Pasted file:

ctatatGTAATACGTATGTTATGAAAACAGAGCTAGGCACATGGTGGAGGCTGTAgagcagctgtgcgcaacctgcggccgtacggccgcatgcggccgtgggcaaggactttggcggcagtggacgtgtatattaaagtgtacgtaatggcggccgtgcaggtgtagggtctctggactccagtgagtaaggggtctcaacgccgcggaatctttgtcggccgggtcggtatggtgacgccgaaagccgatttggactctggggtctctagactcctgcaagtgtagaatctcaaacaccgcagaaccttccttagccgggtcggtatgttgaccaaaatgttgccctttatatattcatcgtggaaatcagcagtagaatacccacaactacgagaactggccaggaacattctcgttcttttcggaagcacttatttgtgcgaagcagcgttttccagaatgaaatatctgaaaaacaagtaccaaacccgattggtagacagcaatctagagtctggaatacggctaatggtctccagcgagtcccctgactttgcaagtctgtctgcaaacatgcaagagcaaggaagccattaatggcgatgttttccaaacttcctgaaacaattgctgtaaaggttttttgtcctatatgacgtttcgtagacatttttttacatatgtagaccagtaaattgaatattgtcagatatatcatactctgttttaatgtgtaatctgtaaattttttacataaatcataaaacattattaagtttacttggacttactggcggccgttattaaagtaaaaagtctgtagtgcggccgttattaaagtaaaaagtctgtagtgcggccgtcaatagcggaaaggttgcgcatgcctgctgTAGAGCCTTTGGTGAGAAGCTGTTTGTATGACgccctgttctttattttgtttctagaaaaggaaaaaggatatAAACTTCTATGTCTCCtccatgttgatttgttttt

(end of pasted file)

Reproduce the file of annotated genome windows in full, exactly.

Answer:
ctatatGTAATACGTATGTTATGAAAACAGAGCTAGGCACATGGTGGAGGCTGTAgagcagctgtgcgcaacctgcggccgtacggccgcatgcggccgtgggcaaggactttggcggcagtggacgtgtatattaaagtgtacgtaatggcggccgtgcaggtgtagggtctctggactccagtgagtaaggggtctcaacgccgcggaatctttgtcggccgggtcggtatggtgacgccgaaagccgatttggactctggggtctctagactcctgcaagtgtagaatctcaaacaccgcagaaccttccttagccgggtcggtatgttgaccaaaatgttgccctttatatattcatcgtggaaatcagcagtagaatacccacaactacgagaactggccaggaacattctcgttcttttcggaagcacttatttgtgcgaagcagcgttttccagaatgaaatatctgaaaaacaagtaccaaacccgattggtagacagcaatctagagtctggaatacggctaatggtctccagcgagtcccctgactttgcaagtctgtctgcaaacatgcaagagcaaggaagccattaatggcgatgttttccaaacttcctgaaacaattgctgtaaaggttttttgtcctatatgacgtttcgtagacatttttttacatatgtagaccagtaaattgaatattgtcagatatatcatactctgttttaatgtgtaatctgtaaattttttacataaatcataaaacattattaagtttacttggacttactggcggccgttattaaagtaaaaagtctgtagtgcggccgttattaaagtaaaaagtctgtagtgcggccgtcaatagcggaaaggttgcgcatgcctgctgTAGAGCCTTTGGTGAGAAGCTGTTTGTATGACgccctgttctttattttgtttctagaaaaggaaaaaggatatAAACTTCTATGTCTCCtccatgttgatttgttttt